Report: N.Y. Emergency Radio Network Fails First Major Test

December 19, 2007

A $2 billion radio network intended to connect emergency responders throughout New York failed its first major test, a newspaper reported Tuesday.

Buffalo chose to opt out of the system following what officials said were problems so severe that radios did not work in about half of the state’s second largest city, the New York Times reported.

“West of the center of the city we had zero reception,” said Buffalo Fire Commissioner Michel Lombardo. In the areas that did receive reception, he said, “it sounded like a guy was talking in a tin can.”

The city now intends to upgrade its own radio system, Lombardo said.
M/A-Com, a division of Tyco International, was awarded the contract to build an improved network of wireless transmission towers to allow the state’s police, fire and emergency personnel to communicate.

Under the current system, a good portion of the state is unreachable, and fire and police cannot communicate with each other. Upgrades to the antiquated communication system were in the works in the 1990s but were accelerated after the Sept. 11 attacks, the Times reported.

Buffalo and surrounding Erie County were expected to have the system in operation last June. The system is now expected to be functioning in Erie and Chatauqua counties by the end of the first quarter of 2008, said Victoria Dillon, a company spokeswoman.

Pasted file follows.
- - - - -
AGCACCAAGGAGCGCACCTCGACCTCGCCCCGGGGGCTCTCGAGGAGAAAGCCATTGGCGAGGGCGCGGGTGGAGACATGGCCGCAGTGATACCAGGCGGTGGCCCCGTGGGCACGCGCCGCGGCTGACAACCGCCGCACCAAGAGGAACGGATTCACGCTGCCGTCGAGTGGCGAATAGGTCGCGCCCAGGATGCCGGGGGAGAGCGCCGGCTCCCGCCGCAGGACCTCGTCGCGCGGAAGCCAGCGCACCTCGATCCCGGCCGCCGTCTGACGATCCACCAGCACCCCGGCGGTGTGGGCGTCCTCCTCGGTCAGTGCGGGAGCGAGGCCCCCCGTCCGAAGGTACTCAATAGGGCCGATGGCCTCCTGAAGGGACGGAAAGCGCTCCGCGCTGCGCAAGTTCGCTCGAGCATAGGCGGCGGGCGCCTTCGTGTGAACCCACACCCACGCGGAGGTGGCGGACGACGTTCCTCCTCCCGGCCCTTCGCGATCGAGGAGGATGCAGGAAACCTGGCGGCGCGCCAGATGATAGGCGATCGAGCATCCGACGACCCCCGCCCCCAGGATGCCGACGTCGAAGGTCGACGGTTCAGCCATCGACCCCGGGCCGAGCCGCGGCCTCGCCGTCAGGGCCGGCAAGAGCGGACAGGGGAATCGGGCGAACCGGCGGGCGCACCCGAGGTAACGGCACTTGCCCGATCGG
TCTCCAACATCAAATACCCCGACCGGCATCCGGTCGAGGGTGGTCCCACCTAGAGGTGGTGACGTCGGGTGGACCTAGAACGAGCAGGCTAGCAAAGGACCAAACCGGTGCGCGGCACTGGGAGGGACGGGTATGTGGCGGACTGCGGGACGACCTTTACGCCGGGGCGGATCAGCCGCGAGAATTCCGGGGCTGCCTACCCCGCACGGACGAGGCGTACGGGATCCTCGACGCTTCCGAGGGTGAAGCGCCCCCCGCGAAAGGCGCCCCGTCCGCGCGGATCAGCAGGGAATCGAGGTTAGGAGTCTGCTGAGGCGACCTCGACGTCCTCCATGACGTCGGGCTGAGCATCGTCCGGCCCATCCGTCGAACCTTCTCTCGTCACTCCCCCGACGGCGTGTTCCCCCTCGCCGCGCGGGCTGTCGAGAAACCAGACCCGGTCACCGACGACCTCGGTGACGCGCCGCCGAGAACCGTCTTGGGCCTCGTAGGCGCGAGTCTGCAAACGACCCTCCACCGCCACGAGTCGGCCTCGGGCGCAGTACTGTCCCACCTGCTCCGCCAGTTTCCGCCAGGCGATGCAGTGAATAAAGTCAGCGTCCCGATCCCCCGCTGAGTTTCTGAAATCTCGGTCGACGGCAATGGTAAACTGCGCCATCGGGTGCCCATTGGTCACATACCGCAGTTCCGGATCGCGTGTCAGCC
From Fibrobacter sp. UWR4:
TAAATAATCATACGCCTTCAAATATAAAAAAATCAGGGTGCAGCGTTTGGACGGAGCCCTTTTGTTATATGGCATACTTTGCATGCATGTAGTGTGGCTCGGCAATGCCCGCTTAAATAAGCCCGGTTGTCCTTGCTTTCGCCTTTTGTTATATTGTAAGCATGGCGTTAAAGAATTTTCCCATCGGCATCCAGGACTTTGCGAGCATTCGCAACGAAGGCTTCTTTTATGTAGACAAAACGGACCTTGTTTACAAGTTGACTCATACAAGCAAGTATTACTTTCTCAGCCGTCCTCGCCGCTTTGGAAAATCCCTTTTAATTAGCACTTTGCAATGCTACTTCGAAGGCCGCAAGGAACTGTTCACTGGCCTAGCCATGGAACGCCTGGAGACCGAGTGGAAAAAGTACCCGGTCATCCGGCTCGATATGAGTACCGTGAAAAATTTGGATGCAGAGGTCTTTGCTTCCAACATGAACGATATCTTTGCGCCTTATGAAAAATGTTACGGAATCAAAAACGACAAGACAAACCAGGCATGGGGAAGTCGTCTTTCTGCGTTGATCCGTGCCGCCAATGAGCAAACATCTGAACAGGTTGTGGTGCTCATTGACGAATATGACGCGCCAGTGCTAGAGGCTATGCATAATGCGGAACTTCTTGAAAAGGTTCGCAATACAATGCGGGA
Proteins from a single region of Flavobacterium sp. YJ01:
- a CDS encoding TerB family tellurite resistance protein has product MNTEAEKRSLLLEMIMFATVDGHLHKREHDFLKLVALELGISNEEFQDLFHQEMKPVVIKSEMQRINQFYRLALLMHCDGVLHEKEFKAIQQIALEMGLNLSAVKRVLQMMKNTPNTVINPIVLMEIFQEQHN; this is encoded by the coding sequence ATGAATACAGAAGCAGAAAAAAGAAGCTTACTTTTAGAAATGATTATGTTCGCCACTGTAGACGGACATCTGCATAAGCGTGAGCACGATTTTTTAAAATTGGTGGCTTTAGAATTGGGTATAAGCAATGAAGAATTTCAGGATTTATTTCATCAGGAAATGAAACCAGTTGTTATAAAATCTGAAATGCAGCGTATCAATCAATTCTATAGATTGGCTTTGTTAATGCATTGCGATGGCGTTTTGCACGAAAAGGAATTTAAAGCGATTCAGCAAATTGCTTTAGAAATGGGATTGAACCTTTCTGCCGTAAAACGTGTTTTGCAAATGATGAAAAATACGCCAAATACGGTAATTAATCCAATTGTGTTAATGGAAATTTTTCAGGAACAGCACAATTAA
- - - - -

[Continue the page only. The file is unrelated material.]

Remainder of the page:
“If those glitches are still present when the system is presented to the state for acceptance and then payment, that will be a very large concern,” said Michael A. L. Balboni, the deputy secretary for public safety, the governor’s top homeland security aide.

Michael R. Summers, president of the union representing sheriff’s deputies in Erie County, was also critical of the new system.

“There were spots where we could not communicate with each other,” he said. “We would move 10 feet up the road, and it would work.”
M/A-Com officials said they were working to address the issues
and said problems in Buffalo were caused by interference.

The state official overseeing the project for the Office of Technology, Michael R. Mittleman, said that his agency believes the problems will be resolved.

The network is scheduled to be statewide in 2010.

Information from: The New York Times

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